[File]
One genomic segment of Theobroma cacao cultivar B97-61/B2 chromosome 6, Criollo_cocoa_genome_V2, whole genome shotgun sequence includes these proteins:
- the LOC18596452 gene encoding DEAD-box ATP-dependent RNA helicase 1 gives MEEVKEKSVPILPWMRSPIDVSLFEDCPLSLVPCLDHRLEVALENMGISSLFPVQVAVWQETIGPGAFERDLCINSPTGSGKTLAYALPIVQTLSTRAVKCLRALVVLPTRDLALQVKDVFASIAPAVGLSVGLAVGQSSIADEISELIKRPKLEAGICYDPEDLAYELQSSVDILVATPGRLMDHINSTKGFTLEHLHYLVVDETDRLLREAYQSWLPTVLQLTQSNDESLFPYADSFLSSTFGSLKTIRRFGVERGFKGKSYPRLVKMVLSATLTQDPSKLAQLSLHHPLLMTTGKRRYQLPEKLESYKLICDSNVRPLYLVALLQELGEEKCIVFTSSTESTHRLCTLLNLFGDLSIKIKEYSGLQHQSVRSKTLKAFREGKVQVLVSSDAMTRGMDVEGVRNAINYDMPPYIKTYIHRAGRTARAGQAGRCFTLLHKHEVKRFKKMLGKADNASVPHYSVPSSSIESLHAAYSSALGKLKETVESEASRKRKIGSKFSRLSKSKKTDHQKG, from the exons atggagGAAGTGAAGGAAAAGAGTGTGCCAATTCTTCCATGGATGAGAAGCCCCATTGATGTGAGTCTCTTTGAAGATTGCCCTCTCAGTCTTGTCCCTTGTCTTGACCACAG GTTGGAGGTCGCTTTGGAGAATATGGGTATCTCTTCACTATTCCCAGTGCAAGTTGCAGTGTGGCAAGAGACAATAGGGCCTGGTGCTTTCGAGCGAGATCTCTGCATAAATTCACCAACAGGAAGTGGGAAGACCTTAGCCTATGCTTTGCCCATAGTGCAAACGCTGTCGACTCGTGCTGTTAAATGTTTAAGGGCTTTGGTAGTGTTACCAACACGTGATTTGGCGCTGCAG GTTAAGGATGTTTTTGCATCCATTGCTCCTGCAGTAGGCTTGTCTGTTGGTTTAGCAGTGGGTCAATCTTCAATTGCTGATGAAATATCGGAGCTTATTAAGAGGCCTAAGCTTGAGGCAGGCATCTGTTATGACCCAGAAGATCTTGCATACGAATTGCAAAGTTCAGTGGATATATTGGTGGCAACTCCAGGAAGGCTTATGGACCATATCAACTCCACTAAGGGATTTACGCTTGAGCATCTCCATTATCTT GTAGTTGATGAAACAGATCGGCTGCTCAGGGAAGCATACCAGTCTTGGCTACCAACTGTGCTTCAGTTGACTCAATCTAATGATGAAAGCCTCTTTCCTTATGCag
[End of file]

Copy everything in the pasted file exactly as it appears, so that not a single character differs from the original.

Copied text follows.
One genomic segment of Theobroma cacao cultivar B97-61/B2 chromosome 6, Criollo_cocoa_genome_V2, whole genome shotgun sequence includes these proteins:
- the LOC18596452 gene encoding DEAD-box ATP-dependent RNA helicase 1 gives MEEVKEKSVPILPWMRSPIDVSLFEDCPLSLVPCLDHRLEVALENMGISSLFPVQVAVWQETIGPGAFERDLCINSPTGSGKTLAYALPIVQTLSTRAVKCLRALVVLPTRDLALQVKDVFASIAPAVGLSVGLAVGQSSIADEISELIKRPKLEAGICYDPEDLAYELQSSVDILVATPGRLMDHINSTKGFTLEHLHYLVVDETDRLLREAYQSWLPTVLQLTQSNDESLFPYADSFLSSTFGSLKTIRRFGVERGFKGKSYPRLVKMVLSATLTQDPSKLAQLSLHHPLLMTTGKRRYQLPEKLESYKLICDSNVRPLYLVALLQELGEEKCIVFTSSTESTHRLCTLLNLFGDLSIKIKEYSGLQHQSVRSKTLKAFREGKVQVLVSSDAMTRGMDVEGVRNAINYDMPPYIKTYIHRAGRTARAGQAGRCFTLLHKHEVKRFKKMLGKADNASVPHYSVPSSSIESLHAAYSSALGKLKETVESEASRKRKIGSKFSRLSKSKKTDHQKG, from the exons atggagGAAGTGAAGGAAAAGAGTGTGCCAATTCTTCCATGGATGAGAAGCCCCATTGATGTGAGTCTCTTTGAAGATTGCCCTCTCAGTCTTGTCCCTTGTCTTGACCACAG GTTGGAGGTCGCTTTGGAGAATATGGGTATCTCTTCACTATTCCCAGTGCAAGTTGCAGTGTGGCAAGAGACAATAGGGCCTGGTGCTTTCGAGCGAGATCTCTGCATAAATTCACCAACAGGAAGTGGGAAGACCTTAGCCTATGCTTTGCCCATAGTGCAAACGCTGTCGACTCGTGCTGTTAAATGTTTAAGGGCTTTGGTAGTGTTACCAACACGTGATTTGGCGCTGCAG GTTAAGGATGTTTTTGCATCCATTGCTCCTGCAGTAGGCTTGTCTGTTGGTTTAGCAGTGGGTCAATCTTCAATTGCTGATGAAATATCGGAGCTTATTAAGAGGCCTAAGCTTGAGGCAGGCATCTGTTATGACCCAGAAGATCTTGCATACGAATTGCAAAGTTCAGTGGATATATTGGTGGCAACTCCAGGAAGGCTTATGGACCATATCAACTCCACTAAGGGATTTACGCTTGAGCATCTCCATTATCTT GTAGTTGATGAAACAGATCGGCTGCTCAGGGAAGCATACCAGTCTTGGCTACCAACTGTGCTTCAGTTGACTCAATCTAATGATGAAAGCCTCTTTCCTTATGCag